The first would lead to regular Hemo-weaving like we do on live, which I dislike for a few reasons. Right off the bat, the thing I really liked about nHemo-weaving is how I really felt that Hemorrhage and Backstab were working together, and that I had a great deal of control over their interaction. Testing out this rotation on a target dummy, I realized that for the first time since Cataclysm, I felt true satisfaction in executing the Subtlety rotation. Reverting the rotation to single Hemo-weaving would make the spec notably easier to play, which completely removes one of the points of the Multistrike mechanic which was to “add rotational depth” (WoD Beta Patch Notes, Subtlety Section). Right now, Subtlety is super close to being utterly amazing, and removing the rolling periodic behavior from Hemorrhage would be undoing everything good that happened to Subtlety’s single target rotation.
Another objection I have for removing the rolling periodic behavior of Hemorrhage is that the rogue community as a whole will likely see that as a huge nerf to frontal damage. As it is, Sublety rogues are still forced to use Hemorrhage as their primary combo point generator when facing their target. The potency and rolling behavior of Hemorrhage, combined with the frequency in which we can side-stab, finally got some respected raiders that I know to drop positional requirements as a reason not to play Subtlety. Whether valid or not, I think it highly likely that my fellow rogues will once again find it impossible to recommend Subtlety for Mythic progression.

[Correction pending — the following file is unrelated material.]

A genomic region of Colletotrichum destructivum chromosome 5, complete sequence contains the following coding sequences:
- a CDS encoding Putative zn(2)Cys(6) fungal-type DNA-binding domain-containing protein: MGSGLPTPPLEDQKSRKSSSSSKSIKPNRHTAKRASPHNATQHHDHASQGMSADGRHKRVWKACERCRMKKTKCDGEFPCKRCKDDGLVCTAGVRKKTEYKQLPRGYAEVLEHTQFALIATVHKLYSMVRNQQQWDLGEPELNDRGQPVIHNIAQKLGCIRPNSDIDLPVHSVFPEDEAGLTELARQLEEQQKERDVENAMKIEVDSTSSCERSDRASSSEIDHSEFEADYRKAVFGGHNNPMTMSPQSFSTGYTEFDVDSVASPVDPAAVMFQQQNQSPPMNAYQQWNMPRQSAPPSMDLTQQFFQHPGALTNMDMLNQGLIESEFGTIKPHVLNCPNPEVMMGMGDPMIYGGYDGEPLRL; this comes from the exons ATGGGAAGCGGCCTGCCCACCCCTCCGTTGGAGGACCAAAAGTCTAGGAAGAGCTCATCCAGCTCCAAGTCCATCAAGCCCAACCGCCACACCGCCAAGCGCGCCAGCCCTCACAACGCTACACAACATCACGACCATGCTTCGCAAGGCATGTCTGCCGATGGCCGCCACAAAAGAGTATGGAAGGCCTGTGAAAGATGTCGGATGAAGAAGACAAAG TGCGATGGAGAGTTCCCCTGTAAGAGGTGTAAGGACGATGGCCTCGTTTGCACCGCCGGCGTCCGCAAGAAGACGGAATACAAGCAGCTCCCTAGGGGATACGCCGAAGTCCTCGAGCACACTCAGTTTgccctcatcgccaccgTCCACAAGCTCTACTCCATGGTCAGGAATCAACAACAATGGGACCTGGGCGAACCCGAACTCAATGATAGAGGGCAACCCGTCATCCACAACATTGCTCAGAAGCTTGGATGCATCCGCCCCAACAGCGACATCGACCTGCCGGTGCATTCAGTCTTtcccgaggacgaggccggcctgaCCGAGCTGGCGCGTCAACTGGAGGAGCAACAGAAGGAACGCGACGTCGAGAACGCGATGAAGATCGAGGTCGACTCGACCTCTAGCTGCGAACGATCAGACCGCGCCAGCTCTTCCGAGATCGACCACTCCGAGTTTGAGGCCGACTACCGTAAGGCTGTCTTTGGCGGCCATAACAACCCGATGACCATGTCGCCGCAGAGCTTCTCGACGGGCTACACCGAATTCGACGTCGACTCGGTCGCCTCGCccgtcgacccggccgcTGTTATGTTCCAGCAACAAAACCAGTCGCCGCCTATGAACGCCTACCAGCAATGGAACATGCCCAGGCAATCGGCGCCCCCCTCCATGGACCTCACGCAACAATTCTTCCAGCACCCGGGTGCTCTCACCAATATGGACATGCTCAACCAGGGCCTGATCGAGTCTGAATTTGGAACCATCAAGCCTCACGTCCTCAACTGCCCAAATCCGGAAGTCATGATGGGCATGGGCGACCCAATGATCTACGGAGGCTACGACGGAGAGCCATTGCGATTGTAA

Also, I recently talked about this very issue with Fierydemise and we agreed that sacrificing the rolling periodic behavior of Hemorrhage for the purposes of rotational stability would be a step in the wrong direction. I only say this because when Fiery and I agree on something, it is worth noting.
Can you tell I really don’t want this option? Because I really don’t want this option….
Option two, shortening Hemorrhages bleed to the point where it would be unfeasible to weave more than one Hemorrhage, still has its problems but is also clearly superior. For starters, it keeps the rotation interesting. The dynamic of pooling energy to pull off Hemo-Backstab-Backstab works really well with the need to maintain Rupture and Slice and Dice. While pulling off Hemo-2xBS is easier than 4Hemo-weaving, the fact that Rupture is now the only consistent way to maintain SV makes up for it. This also has the interesting dynamic of Hemorrhage still being good for providing fast SV for quick swaps, but not being passable as a consistent source of the debuff. This is significantly more OK than it is on live, because Rupture does a lot more work in Warlords and therefore should be up more anyway. This rotation also makes Hemorrhage no longer an upkeep buff that should be ideally used during Find Weakness (yes, there would be issues there, losing a few ticks so that it snapshots during FW for more damage would likely be recommended).